Background & History

Background

Google Transit, a classic public transportation route planner, is an “inter-modal journey planner typically accessed via the web that provides information about available public transport services”.

The input is a starting point and a destination by public users. The output is a set of route options between the two on public transit services (in Google Transit’s case, walks and cycling routes are also included), in the order of users’ preferences such as price, time, availability, etc.. Time and cost of certain transportation under certain circumstances, for example, arrival or departure time and estimated waiting time for buses are all included. The algorithm of Google Transit is the way it finds the most appropriate routes according to your preferences and display them in an order. This process involves the users’ activities of inputting information, but more importantly, it is an automatic computer language based on the existing and constantly updated data.

History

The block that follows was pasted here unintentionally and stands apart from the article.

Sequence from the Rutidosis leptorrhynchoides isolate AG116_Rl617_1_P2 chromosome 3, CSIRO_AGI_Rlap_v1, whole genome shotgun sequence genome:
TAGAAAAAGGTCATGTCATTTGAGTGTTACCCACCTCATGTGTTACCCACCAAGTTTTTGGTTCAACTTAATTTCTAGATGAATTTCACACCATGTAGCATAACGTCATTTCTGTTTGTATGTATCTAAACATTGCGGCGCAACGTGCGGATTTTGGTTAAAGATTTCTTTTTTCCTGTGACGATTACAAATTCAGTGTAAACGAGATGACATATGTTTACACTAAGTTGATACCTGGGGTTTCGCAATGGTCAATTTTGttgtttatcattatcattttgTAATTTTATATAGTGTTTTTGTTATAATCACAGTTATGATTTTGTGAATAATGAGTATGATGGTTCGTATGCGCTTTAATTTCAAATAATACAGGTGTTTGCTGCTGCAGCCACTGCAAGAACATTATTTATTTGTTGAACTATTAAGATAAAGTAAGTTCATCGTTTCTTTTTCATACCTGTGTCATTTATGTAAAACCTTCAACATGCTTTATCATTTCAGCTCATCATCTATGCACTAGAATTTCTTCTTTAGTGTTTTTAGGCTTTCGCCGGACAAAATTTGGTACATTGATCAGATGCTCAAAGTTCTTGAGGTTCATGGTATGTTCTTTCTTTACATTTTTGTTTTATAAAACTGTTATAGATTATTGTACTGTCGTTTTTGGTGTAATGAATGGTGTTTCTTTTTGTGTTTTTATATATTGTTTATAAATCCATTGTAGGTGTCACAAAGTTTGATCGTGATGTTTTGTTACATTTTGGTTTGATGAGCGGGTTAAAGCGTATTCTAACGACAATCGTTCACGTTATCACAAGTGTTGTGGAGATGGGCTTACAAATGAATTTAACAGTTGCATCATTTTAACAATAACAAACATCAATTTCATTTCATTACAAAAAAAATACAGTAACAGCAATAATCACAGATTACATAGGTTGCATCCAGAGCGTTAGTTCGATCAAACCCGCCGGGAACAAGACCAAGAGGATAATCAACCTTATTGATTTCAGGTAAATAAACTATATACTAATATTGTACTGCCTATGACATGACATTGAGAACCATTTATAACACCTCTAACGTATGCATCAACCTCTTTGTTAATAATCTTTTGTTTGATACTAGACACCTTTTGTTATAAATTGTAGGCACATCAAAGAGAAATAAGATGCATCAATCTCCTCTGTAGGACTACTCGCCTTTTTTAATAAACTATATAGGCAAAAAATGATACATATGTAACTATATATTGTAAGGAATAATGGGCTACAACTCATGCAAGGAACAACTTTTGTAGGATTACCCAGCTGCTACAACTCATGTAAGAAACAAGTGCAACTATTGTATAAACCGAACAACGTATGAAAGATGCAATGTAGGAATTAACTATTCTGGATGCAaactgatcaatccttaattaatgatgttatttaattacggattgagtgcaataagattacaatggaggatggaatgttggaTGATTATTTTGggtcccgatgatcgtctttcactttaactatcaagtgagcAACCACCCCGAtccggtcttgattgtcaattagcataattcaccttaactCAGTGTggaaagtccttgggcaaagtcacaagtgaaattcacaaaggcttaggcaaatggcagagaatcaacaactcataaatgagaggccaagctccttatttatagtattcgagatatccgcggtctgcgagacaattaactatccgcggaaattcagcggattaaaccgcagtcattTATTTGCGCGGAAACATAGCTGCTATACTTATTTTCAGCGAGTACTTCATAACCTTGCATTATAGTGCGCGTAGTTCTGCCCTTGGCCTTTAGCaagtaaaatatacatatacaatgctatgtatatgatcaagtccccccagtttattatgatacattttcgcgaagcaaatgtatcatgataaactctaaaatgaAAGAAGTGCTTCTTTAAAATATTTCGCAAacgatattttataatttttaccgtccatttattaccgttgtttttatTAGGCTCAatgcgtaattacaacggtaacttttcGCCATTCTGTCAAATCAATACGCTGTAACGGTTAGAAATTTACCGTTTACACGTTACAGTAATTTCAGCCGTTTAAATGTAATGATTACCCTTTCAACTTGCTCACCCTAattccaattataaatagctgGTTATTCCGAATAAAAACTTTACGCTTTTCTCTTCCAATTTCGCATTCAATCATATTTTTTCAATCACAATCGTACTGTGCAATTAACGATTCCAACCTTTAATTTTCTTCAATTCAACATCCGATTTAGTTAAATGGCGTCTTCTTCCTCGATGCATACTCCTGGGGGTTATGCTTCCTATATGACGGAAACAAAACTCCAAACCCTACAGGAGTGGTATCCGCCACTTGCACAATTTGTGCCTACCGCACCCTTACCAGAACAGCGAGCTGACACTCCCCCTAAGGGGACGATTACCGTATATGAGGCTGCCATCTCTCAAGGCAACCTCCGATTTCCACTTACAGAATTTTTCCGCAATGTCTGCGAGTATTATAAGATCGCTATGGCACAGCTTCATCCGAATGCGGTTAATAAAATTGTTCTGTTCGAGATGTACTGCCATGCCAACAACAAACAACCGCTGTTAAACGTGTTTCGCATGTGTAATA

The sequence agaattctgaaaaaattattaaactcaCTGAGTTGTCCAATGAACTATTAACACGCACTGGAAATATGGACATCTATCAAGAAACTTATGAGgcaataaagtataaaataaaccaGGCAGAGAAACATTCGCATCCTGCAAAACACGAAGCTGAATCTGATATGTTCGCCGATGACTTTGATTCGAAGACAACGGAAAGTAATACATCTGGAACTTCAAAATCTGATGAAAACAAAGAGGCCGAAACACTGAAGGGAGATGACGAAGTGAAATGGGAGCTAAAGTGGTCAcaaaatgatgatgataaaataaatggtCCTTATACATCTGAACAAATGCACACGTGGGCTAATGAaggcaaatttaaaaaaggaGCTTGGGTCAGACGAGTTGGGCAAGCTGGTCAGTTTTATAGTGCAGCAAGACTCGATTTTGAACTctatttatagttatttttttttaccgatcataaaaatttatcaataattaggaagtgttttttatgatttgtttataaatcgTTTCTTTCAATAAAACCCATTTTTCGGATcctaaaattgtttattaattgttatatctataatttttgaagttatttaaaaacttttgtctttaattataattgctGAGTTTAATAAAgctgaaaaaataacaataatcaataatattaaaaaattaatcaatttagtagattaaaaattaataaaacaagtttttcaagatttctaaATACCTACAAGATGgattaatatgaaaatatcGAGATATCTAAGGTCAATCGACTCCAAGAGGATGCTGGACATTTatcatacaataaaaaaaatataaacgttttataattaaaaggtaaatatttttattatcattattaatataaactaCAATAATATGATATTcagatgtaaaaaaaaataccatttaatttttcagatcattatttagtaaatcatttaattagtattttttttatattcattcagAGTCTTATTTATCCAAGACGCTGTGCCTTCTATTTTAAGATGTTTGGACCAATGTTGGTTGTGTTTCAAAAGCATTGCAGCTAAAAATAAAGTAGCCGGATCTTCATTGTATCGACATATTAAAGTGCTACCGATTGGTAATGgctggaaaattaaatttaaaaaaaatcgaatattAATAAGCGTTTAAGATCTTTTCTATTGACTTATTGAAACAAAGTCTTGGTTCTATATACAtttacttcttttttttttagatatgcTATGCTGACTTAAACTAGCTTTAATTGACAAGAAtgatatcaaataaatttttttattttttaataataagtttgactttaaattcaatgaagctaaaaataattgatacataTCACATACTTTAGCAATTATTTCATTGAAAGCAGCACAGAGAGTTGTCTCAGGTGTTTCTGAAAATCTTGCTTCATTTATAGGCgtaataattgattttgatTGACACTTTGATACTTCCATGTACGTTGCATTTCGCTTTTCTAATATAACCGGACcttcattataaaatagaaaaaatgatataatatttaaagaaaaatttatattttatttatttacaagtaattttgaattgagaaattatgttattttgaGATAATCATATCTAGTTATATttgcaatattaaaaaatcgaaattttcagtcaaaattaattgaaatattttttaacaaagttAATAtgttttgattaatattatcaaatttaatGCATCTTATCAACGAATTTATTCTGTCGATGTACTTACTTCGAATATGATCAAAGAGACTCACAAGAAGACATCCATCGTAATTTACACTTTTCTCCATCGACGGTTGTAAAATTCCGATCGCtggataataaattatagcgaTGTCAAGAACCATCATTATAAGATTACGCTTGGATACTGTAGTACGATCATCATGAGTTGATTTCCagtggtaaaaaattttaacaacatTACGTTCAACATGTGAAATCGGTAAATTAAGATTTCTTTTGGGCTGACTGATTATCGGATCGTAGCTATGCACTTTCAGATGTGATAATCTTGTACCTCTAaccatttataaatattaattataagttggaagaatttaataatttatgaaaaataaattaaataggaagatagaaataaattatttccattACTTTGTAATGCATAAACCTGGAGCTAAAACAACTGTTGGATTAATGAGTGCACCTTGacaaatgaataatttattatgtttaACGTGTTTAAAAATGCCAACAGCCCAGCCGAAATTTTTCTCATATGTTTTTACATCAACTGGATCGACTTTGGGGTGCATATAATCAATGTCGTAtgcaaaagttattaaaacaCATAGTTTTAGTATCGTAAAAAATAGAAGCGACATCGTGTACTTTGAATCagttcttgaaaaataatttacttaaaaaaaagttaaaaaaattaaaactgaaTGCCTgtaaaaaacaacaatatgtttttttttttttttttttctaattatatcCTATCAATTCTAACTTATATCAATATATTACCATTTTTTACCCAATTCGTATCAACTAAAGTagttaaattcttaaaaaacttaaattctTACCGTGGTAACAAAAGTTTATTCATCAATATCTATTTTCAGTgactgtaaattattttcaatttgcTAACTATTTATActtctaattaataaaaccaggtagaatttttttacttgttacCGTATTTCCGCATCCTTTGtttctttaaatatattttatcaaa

The idea of Google Transit can be traced back into 2005, when Bibiana McHugh, an IT Manager at Portland’s TriMet transit agency, was frustrated with the lack of access to transit information compared to the abundant driving instructions available online. After she sent inquiries to the IT department of several big-name companies regarding their will to partner with TriMet tuning transit transit data into their map services, only Google responded. An engineer from Google, Chris then used his spare time to help interface the transit data TriMet provided with Google Maps, which became the Google Transit Trip Planner.

December, 2005

Google Transit first went online, providing trip plans with bus and light-rail schedules in Portland

SEPTEMBER, 2006

five more cities went on board: Eugene, OR; Honolulu, HI; Pittsburgh, PA; Seattle, WA; Tampa, FL.​

2007

Google published the data format that Chris and TriMet had co-worked on as the Google Transit Feed Specification (GTFS).

2009

Overseeing the number of transit agencies using GTFS and the frequencies of GTFS adopted in places outside Google Map, Google renamed the ‘Google’ part in GTFS to ‘General’ in hope of attracting more transit agencies and app developers.

2011

Google introduced GTFS-live feature to accommodate real-time update of vehicle positions, road condition and service alert within Google Transit.

http://web1.ctaa.org/webmodules/webarticles/articlefiles/Spring_12_DigitalCT_Google_Transit.pdf

 

https://sf.streetsblog.org/2010/01/05/how-google-and-portlands-trimet-set-the-standard-for-open-transit-data/

 

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